Frozen-embryo transfer (FET) has several advantages and among them, the similar or even higher pregnancy and live-birth rate compared to fresh cycles is of great importance. In some randomized trials and meta-analyses, higher pregnancy rate was reported after FET when compared with fresh cycles.,, The other benefit of FET is possibility of embryo transfer in a natural, nonstimulated cycle. It is shown that an artificial cycle may adversely affect endometrial receptivity leading to implantation failure.,,,, FET is also a useful method for preserving extra good quality embryos in women with good response to ovarian stimulation, increasing elective single embryo transfer and avoiding multiple gestation as well as ovarian hyperstimulation syndrome. The FET is a procedure used for the transfer of excess embryos obtained during IVF/intracytoplasmic sperm injection (ICSI), and it prevents embryo wastage and increases the probability of pregnancy in a single stimulated cycle. Pregnancy rates following FET have been found to be higher than those of freshly prepared embryos, as it increases the cumulative pregnancy rates and decreases the cost; it is easy to perform and can be applied in shorter time duration.
The success of a FET cycle is linked to the synchronization between endometrial maturation and embryo development, and this synchronization can be achieved in a natural modified cycle or after endometrial preparation with exogenous steroids.,, In artificial endometrial preparation, estradiol (E2) is started in early follicular phase (day 2/day 3) to inhibit spontaneous ovulation. Steroid hormones, secreted by the ovary, have multiple effects on the endometrium, resulting in proliferation and differentiation of the tissue, enhancing receptivity to embryonic implantation, and shedding in the absence of pregnancy. In the follicular phase, E2 secreted by growing follicles stimulates estrogen receptor (ER expression) and the highest levels observed in glandular epithelium during the late follicular phase.,,,, The peak expression in human endometrium induced by E2 is observed at the time of ovulation.,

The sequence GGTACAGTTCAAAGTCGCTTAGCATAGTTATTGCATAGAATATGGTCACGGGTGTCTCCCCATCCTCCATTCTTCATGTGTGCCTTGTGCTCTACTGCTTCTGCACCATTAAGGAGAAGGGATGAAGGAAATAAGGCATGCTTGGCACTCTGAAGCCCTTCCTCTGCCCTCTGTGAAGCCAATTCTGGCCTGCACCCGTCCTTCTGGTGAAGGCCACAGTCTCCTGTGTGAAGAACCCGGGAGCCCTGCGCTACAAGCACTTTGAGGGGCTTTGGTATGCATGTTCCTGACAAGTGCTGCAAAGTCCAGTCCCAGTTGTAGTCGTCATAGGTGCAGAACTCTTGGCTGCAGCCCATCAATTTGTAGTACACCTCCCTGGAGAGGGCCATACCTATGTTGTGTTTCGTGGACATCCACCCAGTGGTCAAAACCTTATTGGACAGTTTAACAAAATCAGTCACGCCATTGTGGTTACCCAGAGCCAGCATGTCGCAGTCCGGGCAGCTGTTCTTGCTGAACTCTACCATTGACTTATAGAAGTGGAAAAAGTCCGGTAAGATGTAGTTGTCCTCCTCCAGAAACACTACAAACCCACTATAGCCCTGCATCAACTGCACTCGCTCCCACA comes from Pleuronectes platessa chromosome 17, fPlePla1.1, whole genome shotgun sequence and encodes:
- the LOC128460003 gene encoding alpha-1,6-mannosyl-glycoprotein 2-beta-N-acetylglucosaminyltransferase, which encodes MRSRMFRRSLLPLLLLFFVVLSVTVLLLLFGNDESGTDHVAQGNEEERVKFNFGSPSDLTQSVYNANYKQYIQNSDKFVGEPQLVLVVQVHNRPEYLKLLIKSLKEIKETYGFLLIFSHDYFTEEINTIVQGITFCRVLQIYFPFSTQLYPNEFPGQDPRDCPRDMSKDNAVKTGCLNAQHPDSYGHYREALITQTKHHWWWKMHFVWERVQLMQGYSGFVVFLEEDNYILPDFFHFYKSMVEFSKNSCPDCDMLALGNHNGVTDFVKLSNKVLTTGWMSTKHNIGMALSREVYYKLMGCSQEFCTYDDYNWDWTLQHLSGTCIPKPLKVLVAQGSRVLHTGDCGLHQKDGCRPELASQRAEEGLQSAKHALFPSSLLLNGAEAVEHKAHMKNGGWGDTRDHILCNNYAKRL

The E2 is essential for endometrial growth and for enabling progesterone to act on the tissues. E2 induces PR expression and promotes cellular proliferation in the tissue − directly through its cognate receptors, and indirectly by induction of growth factors that act as autocrine and/or paracrine modulators.
A receptive endometrium should reach a thickness of at least 7 mm. Once this thickness is achieved, above this threshold, endometrium can maintain a receptivity for embryo implantation, upto 40 to 60 days., A shorter duration of endometrial preparation, that is, a proliferative phase less than 10 days are related to a higher abortion rates. Therefore, optimal duration of endometrial preparation is a prerequisite for the optimal development of progesterone receptors and subsequent transformation into a receptive endometrium. Once the endometrium has reached an adequate thickness, there is a window of several days in which to perform the embryo thawing followed by the transfer procedure.